[CT Birds] NY times article-black kites

wingsct at juno.com wingsct at juno.com
Sun Jan 23 16:20:58 EST 2011


Charlie, Some conifers have a substance that may be naturally insect repellent,anti-parasitic.  There is a raptor rehabilitator who uses conifer sprigs/needlesto treat aspergillosis, a serious fungal disease that causes lesions in airwaysand lungs with often fatal results, and is commonly found in raptors and waterbirds. Apparently, it's something in the vapors that are healing to lungs, airways.So, those hawks are practicing some of nature's wonderous wisdom.  Wouldn'tit be nice if we all did!  Meredith SampsonOld Greenwich 
---------- Original Message ----------
From: Chasbarnard at aol.com
To: ctbirds at lists.ctbirding.org
Subject: Re: [CT Birds] NY times article-black kites
Date: Sun, 23 Jan 2011 10:55:23 EST

Bev,

Interesting article.  I think that your question as to  whether or not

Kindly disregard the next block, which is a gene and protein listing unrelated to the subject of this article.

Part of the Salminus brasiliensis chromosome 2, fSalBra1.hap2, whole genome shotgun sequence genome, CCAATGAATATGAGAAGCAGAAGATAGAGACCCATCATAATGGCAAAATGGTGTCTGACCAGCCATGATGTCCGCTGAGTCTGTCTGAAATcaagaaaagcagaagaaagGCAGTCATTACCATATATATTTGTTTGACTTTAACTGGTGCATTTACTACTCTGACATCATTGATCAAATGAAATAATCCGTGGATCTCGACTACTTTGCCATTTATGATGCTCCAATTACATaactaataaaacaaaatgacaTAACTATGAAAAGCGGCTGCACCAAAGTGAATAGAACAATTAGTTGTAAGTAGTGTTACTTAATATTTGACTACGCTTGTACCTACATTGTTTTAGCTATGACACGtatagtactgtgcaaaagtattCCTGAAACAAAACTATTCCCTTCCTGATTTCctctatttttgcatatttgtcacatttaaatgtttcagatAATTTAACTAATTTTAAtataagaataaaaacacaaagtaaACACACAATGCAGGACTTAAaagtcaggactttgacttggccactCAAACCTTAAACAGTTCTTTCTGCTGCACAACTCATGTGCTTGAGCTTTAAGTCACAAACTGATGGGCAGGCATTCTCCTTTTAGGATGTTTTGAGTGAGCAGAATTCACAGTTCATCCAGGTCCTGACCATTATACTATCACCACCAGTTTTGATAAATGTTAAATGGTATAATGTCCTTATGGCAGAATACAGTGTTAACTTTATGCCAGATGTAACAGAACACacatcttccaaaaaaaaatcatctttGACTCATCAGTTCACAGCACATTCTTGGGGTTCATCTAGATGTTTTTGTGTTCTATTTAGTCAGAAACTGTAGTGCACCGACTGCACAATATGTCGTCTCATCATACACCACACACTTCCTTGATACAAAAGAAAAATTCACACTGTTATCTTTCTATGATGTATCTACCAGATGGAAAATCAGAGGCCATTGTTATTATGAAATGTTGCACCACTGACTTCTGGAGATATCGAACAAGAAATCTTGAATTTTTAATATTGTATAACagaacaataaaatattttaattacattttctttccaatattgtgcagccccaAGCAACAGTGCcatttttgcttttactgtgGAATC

Osprey are sending the same message when they consistently place  blue plastic 
items in their nests, is a good one.  For that matter, no one  has come up 
with a definite explanation as to why many hawk  species stick sprigs from 
coniferous trees into their nest  structures. As far as I know, there are still 
different explanations. 

Here is another raptor nesting event which I found interesting: Last year,  
at a location which I will not disclose (obviously), there was a Barred 
Owl,  seemingly sitting on eggs on a daily basis, in an open stick nest  which 
had been previously built by Goshawks. Less than 100 yards away, there was  
an active Goshawk nest and at times the 2 species were both in sight  
simultaneously. The Northern Goshawks apparently tolerated the owl nesting so  
close by, which goes against the "accepted wisdom. "

Charlie Barnard Jr.
Stratford
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